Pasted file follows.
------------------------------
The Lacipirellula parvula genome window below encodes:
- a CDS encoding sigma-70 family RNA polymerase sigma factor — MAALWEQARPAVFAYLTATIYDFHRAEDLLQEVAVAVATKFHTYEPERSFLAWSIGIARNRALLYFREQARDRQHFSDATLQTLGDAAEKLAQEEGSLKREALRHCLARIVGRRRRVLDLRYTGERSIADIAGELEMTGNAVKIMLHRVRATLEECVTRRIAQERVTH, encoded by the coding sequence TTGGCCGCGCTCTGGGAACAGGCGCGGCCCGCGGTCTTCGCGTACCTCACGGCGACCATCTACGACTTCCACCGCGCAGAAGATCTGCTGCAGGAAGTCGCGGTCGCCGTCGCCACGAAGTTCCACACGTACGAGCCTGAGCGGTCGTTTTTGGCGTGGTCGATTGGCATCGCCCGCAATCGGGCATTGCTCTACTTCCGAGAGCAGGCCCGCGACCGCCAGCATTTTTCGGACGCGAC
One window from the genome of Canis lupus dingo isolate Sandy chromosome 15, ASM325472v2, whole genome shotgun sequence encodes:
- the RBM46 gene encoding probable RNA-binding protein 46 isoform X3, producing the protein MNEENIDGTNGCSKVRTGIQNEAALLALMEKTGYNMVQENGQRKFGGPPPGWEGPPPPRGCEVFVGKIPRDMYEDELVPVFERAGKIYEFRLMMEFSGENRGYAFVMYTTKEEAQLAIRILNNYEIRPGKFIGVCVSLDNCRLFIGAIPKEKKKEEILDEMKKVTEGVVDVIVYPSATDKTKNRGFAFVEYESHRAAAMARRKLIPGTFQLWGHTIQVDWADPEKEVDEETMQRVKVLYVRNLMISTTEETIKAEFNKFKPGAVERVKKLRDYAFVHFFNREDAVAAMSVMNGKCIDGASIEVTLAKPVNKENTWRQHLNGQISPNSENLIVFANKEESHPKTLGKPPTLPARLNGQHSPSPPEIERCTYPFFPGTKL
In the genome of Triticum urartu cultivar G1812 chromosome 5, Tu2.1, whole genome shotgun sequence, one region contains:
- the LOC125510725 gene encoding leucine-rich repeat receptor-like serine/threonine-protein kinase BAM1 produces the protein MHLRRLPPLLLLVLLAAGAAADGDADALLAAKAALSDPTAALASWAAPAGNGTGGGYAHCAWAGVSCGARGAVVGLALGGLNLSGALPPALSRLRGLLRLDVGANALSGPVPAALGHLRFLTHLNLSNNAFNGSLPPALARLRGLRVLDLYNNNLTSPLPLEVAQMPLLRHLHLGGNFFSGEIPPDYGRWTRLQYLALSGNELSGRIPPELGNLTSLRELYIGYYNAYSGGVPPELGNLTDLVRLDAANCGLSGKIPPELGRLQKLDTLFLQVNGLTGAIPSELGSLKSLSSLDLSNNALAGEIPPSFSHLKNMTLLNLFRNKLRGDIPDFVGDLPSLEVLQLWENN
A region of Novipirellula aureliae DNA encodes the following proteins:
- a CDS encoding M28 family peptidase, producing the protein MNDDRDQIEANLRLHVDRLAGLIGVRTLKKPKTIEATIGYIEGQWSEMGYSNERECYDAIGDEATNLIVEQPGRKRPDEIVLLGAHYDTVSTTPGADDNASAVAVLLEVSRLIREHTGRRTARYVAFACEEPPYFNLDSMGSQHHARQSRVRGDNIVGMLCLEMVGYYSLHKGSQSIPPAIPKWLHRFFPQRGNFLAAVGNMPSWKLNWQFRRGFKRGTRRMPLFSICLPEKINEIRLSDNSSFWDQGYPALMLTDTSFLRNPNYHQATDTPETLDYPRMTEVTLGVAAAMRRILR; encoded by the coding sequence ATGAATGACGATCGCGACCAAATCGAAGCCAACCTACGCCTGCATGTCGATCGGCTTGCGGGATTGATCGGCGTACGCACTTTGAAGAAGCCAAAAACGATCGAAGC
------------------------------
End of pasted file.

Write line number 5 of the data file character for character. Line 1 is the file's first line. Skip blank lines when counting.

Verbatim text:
In the genome of Triticum urartu cultivar G1812 chromosome 5, Tu2.1, whole genome shotgun sequence, one region contains: